Ads on Facebook are spreading misinformation about anti-HIV drugs

Ads on Facebook are spreading misinformation about anti-HIV drugs

While many are centered around Facebook’s reluctance to control bogus political advertisements, there gives off an impression of being another falsehood crusade going unchecked. The Guardian and GLAAD have noticed that individual damage law offices keep on running Facebook promotions making bogus cases about the dangers of Truvada, a medication intended to decrease the probability of HIV transmission. Some buoy the phantoms of bone misfortune and kidney harm in spite of proof that the dangers of either are “not clinically critical,” as indicated by the San Francisco AIDS Foundation.

GLAAD said it reached Facebook’s open arrangement group and contacted five actuality checking offices, yet the informal community replied by indicating an open promotion strategy page clarifying why advertisements can be evacuated. Accordingly, GLAAD posted an open letter asking Facebook to evacuate the promotions, with help originating from 50 associations, New York Governor Andrew Cuomo and Senator Elizabeth Warren. The support bunch is purchasing advertisements on Facebook to advance the letter among the LGBTQ+ people group.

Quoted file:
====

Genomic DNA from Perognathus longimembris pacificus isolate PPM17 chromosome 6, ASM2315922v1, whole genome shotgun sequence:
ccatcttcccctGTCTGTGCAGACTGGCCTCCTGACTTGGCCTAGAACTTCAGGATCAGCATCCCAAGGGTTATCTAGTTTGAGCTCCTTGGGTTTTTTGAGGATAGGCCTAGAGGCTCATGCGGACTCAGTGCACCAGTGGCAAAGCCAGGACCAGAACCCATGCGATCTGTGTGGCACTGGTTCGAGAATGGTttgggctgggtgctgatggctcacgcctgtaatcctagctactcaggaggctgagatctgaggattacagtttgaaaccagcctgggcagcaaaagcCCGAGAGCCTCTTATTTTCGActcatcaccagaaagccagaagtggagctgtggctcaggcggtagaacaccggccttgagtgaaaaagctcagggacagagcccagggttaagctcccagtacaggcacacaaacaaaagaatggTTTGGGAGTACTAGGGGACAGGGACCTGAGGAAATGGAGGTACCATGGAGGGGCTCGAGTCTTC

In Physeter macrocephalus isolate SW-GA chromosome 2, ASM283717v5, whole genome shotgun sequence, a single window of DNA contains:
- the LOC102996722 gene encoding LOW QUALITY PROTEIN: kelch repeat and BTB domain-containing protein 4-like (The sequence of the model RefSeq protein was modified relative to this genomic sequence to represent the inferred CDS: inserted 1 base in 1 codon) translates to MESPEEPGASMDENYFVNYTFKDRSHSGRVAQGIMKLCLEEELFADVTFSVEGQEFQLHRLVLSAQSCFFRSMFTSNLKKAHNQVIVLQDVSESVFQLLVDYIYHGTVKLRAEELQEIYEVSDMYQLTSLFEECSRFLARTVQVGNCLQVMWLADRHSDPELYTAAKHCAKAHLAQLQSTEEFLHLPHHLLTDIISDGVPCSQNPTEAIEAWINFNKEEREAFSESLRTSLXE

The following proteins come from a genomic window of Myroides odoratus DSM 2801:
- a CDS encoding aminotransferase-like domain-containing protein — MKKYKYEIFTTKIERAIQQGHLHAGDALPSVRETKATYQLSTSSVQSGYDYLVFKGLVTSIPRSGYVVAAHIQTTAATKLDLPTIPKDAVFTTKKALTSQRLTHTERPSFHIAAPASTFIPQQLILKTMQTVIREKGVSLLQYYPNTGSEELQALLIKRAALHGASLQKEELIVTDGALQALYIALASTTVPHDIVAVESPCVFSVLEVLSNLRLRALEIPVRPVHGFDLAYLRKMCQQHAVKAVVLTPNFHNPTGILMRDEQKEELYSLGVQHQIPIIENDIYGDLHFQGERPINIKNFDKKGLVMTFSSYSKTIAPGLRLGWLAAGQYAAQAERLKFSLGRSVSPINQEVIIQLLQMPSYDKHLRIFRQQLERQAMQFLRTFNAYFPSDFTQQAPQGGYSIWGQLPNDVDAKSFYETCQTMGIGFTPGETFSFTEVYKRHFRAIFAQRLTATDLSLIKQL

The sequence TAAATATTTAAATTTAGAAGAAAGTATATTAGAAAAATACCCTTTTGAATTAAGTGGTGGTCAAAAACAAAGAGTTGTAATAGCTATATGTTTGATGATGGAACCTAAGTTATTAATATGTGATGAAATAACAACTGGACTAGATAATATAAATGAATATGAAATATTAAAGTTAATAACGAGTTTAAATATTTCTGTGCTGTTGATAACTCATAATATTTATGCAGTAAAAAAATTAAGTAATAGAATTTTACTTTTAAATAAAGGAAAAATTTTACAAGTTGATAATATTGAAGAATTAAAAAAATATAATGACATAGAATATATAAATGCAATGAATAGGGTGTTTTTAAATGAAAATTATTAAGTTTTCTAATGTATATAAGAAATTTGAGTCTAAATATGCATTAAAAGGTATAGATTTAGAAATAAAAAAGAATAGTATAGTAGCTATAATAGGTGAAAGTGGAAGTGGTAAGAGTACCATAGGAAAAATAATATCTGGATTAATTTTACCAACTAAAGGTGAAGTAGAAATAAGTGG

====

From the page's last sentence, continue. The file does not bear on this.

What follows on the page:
Facebook comment….

The ads are likely just attempts to spur lawsuits against Truvada’s manufacturer, Gilead. However, there’s a concern that they could do serious harm by discouraging the use of preventative drugs and spreading HIV. They also illustrate Facebook’s mixed track record in supporting LGBTQ+ people. While Facebook has become more inclusive with changes to its real name policy and support for custom gender identities, it has also drawn fire for inadvertently blocking LGBTQ+ ads and claims that it’s lax on removing homophobic material. Simply put, the ads questioning Truvada are eroding an already fragile sense of trust.

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